Brothers by Da Chen

Synopsis, courtesy of

Brothers by Da ChenAt the height of China’s Cultural Revolution a powerful general fathered two sons. Tan was born to the general’s wife and into a life of comfort and luxury. His half brother, Shento, was born to the general’s mistress, who threw herself off a cliff in the mountains of Balan only moments after delivering her child. Growing up, each remained ignorant of the other’s existence. In Beijing, Tan enjoyed the best schools, the finest clothes, and the prettiest girls. Shento was raised on the mountainside by an old healer and his wife until their deaths landed him in an orphanage, where he was always hungry, alone, and frightened. Though on divergent roads, each brother is driven by a passionate desire—one to glorify his father, the other to seek revenge against him.

Separated by distance and opportunity, Tan and Shento follow the paths that lie before them, while unknowingly falling in love with the same woman and moving toward the explosive moment when their fates finally merge.

Brothers, by bestselling memoirist Da Chen, is a sprawling, dynamic family saga, complete with assassinations, love affairs, narrowly missed opportunities, and the ineluctable fulfillment of destiny.

Brothers tells the old familiar story of rivalry and bitterness between brothers (or half-brothers, as it were). Tan and Shento are the sons of the General Ding Long, a member of the illustrious Long clan, which has political ties to Chairman Mao. Tan, being the legitimate son, is privy to a world of private schools, chauffeurs, and society parties; Shento, as the bAstard son, lives in the remote area of Balan with the old couple who adopted him. After a myriad of implausible events, Shento lands in an orphanage and Tan’s family goes into exile in the remote province the Longs came from.

Sumi Wo is the long-suffering, (stereotypically) saintly female protagonist who charms the pants off of both Shento and Tan. (What a coincidence, eh?) Shento gets dibs as he met Sumi first; they are both orphans with grand dreams of life beyond the orphanage. Tan meets sumi in his family’s ancestral village and is (of course) immediately enthralled by her beauty and intelligence.

Brothers is told from the perspective of Tan and Shento in alternating chapters, with Sumi and a few minor characters cluttering up the narrative with their own (unnecessary) few chapters. The structure of the novel is damaged by Da Chen’s indecision as to whether to use an omniscient narrator or to write from his characters’ perspectives; by using both, the book comes off as sophomoric and poorly constructed.

The novel is filled with unnatural, forced dialogue, as in p. 289, when Sumi tries to articulate her pain at Shento’s absence.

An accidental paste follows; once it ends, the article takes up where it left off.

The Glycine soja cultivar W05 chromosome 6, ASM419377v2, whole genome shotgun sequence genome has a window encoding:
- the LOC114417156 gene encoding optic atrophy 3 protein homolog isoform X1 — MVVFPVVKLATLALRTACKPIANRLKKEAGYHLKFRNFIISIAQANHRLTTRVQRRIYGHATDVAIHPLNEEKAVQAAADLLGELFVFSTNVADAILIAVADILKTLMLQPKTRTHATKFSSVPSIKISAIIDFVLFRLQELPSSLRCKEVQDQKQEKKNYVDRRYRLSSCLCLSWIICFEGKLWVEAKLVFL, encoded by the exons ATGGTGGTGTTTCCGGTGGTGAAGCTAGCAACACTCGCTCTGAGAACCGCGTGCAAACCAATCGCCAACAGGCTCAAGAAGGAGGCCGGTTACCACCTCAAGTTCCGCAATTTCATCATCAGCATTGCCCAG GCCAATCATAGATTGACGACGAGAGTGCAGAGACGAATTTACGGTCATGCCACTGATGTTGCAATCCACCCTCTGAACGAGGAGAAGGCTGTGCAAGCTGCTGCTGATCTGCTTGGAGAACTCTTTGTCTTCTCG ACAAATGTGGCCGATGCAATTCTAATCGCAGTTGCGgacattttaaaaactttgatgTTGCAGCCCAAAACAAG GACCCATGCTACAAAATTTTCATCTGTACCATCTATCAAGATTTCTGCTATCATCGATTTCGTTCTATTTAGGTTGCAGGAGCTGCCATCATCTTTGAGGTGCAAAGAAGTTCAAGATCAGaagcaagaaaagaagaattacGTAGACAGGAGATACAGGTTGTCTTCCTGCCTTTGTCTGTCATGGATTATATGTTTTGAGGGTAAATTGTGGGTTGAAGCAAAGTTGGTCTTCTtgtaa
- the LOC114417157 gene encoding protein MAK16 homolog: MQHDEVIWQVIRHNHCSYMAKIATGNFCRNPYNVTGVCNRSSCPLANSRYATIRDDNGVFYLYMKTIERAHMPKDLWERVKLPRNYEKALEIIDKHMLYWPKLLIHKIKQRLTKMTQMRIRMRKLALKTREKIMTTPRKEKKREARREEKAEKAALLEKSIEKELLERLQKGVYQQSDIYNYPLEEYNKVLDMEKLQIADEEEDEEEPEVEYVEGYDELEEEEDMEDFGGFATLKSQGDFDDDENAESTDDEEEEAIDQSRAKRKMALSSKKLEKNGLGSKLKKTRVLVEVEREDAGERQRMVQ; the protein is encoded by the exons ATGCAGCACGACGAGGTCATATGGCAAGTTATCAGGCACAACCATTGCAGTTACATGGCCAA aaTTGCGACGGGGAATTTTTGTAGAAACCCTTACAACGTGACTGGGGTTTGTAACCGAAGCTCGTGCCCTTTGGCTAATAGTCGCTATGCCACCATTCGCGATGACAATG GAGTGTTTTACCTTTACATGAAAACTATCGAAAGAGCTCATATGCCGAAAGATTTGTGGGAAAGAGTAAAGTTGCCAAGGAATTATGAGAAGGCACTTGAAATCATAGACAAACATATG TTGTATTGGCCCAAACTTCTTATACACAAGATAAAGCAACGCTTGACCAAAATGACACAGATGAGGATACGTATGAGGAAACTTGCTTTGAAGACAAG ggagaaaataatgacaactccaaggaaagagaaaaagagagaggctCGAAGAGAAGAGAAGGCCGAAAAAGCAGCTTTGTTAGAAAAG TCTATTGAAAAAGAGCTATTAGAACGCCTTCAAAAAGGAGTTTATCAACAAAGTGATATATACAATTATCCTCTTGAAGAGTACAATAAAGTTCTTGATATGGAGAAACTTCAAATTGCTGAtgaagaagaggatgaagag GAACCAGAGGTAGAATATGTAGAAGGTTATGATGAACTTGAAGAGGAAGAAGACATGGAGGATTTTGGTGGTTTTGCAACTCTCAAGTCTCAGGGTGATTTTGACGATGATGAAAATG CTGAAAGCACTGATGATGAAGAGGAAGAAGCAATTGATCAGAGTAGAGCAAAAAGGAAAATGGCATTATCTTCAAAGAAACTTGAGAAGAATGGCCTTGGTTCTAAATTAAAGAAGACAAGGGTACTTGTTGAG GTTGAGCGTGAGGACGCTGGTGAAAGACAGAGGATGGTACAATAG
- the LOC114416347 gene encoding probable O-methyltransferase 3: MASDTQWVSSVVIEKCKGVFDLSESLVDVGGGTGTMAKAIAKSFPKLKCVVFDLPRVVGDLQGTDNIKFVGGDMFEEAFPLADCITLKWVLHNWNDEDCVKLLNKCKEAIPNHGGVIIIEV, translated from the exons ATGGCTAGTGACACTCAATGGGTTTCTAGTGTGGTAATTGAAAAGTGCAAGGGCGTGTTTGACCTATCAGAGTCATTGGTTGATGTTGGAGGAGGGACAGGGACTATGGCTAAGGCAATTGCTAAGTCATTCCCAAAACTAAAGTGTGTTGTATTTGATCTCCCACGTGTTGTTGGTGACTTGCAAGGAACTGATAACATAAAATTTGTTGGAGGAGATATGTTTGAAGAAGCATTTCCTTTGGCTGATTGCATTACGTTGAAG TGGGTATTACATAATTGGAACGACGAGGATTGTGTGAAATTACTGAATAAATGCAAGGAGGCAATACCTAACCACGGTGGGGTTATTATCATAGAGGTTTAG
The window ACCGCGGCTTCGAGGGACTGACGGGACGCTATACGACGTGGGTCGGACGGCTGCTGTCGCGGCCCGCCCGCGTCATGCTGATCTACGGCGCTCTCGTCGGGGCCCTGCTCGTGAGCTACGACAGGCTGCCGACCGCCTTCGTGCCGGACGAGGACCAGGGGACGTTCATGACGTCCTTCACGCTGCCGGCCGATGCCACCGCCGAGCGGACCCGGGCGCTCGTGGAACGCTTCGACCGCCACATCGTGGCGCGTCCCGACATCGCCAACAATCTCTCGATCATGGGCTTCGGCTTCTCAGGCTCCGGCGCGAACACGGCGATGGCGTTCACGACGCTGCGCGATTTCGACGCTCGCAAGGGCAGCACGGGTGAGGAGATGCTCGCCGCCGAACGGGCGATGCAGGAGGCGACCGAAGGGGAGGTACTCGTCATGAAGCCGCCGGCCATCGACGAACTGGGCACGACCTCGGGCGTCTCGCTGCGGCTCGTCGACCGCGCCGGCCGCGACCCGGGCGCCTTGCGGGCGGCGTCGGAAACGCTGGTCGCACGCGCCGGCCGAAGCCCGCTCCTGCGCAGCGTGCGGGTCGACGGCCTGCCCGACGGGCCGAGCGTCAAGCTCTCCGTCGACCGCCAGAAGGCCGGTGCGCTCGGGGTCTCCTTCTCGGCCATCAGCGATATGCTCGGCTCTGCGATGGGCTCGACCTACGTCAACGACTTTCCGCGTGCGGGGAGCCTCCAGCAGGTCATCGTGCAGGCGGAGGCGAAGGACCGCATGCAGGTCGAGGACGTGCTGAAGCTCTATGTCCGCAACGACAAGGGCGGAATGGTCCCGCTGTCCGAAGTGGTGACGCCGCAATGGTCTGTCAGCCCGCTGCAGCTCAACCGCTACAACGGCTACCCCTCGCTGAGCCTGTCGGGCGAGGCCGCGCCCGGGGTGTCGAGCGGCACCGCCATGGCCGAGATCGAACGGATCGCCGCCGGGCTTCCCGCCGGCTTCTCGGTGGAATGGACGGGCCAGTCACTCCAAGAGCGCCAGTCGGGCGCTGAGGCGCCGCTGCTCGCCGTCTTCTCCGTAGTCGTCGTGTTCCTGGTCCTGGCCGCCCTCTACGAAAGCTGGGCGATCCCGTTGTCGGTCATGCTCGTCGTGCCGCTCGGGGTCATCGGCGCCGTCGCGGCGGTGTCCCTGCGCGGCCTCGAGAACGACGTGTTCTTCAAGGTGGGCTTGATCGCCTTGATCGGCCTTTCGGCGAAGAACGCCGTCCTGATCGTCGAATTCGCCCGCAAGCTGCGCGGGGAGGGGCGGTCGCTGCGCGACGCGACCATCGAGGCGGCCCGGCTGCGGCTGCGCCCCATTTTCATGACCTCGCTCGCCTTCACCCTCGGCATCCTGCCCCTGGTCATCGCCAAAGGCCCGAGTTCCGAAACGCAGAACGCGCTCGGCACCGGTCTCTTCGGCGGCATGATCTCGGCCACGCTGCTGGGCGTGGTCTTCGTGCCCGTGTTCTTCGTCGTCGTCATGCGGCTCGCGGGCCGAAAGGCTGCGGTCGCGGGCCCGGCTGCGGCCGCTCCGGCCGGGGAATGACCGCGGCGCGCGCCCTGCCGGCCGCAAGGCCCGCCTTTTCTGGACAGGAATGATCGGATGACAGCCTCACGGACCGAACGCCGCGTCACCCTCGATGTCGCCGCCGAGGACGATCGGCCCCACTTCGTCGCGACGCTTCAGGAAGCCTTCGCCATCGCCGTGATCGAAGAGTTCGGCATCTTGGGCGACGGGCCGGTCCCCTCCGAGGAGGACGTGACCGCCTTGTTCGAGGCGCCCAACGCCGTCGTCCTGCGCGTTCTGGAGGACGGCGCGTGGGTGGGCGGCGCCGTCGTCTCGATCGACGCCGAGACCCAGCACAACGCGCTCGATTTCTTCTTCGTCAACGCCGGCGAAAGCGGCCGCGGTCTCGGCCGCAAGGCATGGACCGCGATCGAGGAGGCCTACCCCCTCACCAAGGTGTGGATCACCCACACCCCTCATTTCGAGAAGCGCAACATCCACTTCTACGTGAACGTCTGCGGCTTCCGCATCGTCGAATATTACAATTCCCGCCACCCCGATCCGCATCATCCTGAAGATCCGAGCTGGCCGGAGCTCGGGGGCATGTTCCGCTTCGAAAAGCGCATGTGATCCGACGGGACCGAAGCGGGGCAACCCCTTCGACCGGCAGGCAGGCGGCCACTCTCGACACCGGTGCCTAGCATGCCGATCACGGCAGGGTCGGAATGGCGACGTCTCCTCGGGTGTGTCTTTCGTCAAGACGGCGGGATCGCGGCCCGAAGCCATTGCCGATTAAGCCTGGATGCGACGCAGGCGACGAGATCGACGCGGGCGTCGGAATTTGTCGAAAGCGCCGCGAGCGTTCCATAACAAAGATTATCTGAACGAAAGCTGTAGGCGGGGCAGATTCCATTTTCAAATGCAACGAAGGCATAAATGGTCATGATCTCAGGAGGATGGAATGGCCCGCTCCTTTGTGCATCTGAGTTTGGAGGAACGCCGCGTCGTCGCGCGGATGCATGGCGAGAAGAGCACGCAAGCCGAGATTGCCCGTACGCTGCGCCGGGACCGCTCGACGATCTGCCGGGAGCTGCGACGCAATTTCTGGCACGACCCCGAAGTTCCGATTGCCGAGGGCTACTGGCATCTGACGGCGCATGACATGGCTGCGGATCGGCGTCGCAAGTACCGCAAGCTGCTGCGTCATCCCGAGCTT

…Many times…I wished…[t]hat I had taken those bullets in my head, and that you were the survivor, walking with our child in the mountains, climbing over the peaks…to see the sunshine of tomorrow. I would have been happy and content being a silent ghost…hoping that you would find Tai Ping a mother to care for him and a virtuous wife to love you as I would have…I would have been jealous but not angry, for I would be dead, living in the dark side of life, and you all belonged to the light…

It does not read well, does it? The dialogue sounds like magical-realism-by-the-numbers. Far more offensive than the clunky language, though, is Da Chen’s seeming worship of the power of the…er…penis. Apparently, Da Chen thinks it is believable for a woman (in this case, Sumi) to ask her lover (in this case, Shento), after she is raped to “…Make me clean, please. If you will have me, I swear to the mother moon that I be wedded to you in the grace of her embrace.” That line had me howling with incredulous laughter and cringing uncomfortably. The inappropriately timed sex also occurs to Tan (Shento and Tan are brothers, after all, with fates inexplicably entwined), who finally gets to bed his sexy English teacher, Miss Yu, after he rescues her from detainment due to her subversive activities (in this case, notions of democracy).

However, such implausible events, in the hands of a gifted writer, can seem possible. It requires a certain wit and finesse, though, that I didn’t encounter in Da Chen’s “Brothers.” I think Da Chen himself, through Tan’s description of Sumi’s memoirs, summed up his writing style best:

…All other books, in the grand tradition of Chinese literature, were flowery and pompous, a showcase of a writer’s breadth of knowledge, his command of language, and maneuvers of fancy styles.

Magical realism requires an author who can make the reader suspend belief, like Gabriel Garcia Marquez, who wrote about incest and pretty girls eating mud in One Hundred Years of Solitude, without it seeming forced or unnatural. Da Chen’s heavy-handed, self-conscious prose does not quality him as one of those authors.


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